The spring of 1775 found Pennsylvania at war, and its volunteer defense force, the Military Association, or Associators, in a state of rapid expansion and a heightened training tempo. From a core of veteran organizations, dating in some cases to the foundation of Benjamin Franklin's original Military Association in 1747, the Philadelphia Associators expanded to three battalions of foot, numbered 1st, 2d, and 3d, commanded by Colonels John Dickinson, Daniel Roberdeau, and John Cadwalader, respectively. Philadelphia Merchant Samuel Mifflin commanded the artillery battalion. A rifle battalion, a troop of light horse commanded by Abraham Markoe, and a provost guard rounded out the structure. Associators, many of whom were active revolutionaries in and out of uniform, trained twice daily on the commons to the west of the city, near what is now Center Square, as crowds of spectators looked on.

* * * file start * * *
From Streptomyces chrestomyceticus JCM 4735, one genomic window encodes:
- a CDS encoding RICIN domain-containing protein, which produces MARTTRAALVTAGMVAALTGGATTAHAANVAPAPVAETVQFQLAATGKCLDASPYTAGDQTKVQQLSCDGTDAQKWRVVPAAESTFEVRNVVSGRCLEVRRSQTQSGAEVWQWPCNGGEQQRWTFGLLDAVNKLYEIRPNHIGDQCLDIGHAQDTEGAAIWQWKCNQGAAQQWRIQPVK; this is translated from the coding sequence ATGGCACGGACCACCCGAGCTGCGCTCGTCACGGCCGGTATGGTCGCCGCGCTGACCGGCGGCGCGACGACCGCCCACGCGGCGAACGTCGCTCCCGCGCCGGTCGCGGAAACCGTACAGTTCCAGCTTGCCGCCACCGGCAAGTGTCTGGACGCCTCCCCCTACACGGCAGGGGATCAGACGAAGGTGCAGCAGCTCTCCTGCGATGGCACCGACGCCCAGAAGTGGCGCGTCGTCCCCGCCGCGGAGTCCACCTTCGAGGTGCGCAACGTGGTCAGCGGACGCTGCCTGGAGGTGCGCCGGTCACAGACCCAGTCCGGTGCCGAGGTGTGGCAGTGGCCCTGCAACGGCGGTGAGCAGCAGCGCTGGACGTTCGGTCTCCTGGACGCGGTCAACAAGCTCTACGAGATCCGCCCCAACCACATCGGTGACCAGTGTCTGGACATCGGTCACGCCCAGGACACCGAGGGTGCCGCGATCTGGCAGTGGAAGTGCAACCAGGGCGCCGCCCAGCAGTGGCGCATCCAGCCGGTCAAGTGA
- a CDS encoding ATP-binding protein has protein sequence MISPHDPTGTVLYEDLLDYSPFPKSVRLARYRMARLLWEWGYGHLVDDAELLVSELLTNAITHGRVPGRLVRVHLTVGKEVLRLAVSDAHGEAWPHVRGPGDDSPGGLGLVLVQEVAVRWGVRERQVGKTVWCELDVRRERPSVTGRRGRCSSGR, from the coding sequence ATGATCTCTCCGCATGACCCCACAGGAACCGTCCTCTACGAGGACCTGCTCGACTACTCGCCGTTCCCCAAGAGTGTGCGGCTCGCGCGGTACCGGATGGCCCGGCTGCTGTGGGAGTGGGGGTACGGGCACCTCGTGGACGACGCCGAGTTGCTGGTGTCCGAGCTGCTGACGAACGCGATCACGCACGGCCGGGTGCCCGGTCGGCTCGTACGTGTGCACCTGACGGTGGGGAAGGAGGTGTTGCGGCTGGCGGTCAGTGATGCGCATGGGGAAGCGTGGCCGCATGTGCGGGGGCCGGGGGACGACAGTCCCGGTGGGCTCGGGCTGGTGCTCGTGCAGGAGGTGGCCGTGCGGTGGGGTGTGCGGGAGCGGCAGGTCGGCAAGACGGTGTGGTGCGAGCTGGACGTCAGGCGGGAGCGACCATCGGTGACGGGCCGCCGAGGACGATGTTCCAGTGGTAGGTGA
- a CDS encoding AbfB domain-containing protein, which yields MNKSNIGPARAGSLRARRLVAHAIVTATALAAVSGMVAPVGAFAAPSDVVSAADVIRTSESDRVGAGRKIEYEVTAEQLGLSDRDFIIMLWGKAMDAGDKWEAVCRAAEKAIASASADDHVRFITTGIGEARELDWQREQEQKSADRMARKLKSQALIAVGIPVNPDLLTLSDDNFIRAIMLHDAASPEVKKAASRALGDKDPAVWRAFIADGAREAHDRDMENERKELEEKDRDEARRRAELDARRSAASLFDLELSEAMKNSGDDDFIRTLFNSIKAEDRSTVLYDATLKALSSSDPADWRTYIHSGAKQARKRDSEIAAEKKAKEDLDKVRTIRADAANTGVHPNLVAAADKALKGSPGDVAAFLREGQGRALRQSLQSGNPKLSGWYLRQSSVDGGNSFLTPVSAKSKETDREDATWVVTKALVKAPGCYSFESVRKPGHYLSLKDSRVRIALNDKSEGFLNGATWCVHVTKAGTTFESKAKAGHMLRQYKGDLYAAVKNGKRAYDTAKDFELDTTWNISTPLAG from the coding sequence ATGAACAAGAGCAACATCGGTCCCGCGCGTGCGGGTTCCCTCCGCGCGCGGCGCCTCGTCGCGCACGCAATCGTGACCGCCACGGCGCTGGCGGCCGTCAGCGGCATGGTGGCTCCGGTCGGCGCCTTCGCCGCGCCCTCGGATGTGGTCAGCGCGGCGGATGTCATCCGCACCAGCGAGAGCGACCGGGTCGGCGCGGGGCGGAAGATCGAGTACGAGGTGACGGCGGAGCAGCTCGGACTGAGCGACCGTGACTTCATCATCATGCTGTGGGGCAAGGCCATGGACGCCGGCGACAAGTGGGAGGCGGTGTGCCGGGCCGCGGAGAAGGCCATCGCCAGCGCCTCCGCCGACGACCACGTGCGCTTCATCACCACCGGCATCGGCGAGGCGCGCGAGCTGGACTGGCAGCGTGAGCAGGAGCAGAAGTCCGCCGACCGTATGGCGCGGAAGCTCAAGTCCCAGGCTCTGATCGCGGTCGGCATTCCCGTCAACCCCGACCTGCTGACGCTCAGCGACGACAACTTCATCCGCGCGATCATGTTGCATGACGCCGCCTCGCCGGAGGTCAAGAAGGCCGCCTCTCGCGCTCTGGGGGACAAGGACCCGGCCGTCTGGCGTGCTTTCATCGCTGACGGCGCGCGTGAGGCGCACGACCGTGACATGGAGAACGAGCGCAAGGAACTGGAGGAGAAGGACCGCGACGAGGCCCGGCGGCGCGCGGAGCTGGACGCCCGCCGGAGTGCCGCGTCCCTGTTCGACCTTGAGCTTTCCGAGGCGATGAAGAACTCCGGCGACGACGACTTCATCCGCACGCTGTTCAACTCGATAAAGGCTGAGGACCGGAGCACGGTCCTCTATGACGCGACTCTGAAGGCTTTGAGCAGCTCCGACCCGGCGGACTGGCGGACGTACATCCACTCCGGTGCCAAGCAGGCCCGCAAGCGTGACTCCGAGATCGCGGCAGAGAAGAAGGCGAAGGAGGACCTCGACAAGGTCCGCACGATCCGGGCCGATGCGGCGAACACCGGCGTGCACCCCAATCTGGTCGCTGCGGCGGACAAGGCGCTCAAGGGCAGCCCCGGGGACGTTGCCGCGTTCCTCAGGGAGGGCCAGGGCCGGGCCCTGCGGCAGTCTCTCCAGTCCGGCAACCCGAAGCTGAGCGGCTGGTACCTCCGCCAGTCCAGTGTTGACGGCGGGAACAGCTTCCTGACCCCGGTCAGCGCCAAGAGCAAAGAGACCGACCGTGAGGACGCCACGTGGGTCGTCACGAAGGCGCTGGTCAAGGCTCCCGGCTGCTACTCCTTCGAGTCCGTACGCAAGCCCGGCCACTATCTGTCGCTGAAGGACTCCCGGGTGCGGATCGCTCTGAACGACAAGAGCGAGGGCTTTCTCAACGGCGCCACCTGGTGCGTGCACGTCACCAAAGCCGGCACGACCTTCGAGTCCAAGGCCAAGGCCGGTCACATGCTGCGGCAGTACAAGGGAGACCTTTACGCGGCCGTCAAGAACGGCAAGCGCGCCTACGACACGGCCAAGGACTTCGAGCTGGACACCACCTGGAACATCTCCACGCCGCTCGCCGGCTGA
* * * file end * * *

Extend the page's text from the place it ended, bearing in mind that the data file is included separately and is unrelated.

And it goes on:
In June, the Philadelphia Associators held a grand review at which a newly appointed General George Washington inspected the neatly-uniformed and well-equipped volunteers, before assuming command of the newly authorized Continental Army. With the City of Philadelphia in the background, the commander in chief passes in review, accompanied on horseback by the commanders of the 1st, 2d, and 3d Battalions of Foot and the Artillery Battalion, returning the salute of brown coated companies of foot, and blue coated artillerists with a sweep of his sword as he rides past. At far left, the Philadelphia Light Horse, also in brown coats, draws up in a column of twos, its yellow standard fluttering in the breeze. Each of the units is still active in the Pennsylvania Army National Guard. The 1s, 2d, and 3d Battalions of Foot are perpetuated by the 111th Infantry Regiment. Today’s 103d Engineer Battalion carries the lineage of the Philadelphia Artillery. Troop A, 1st Squadron, 104th Cavalry Regiment is the direct descendant of the Light Horse.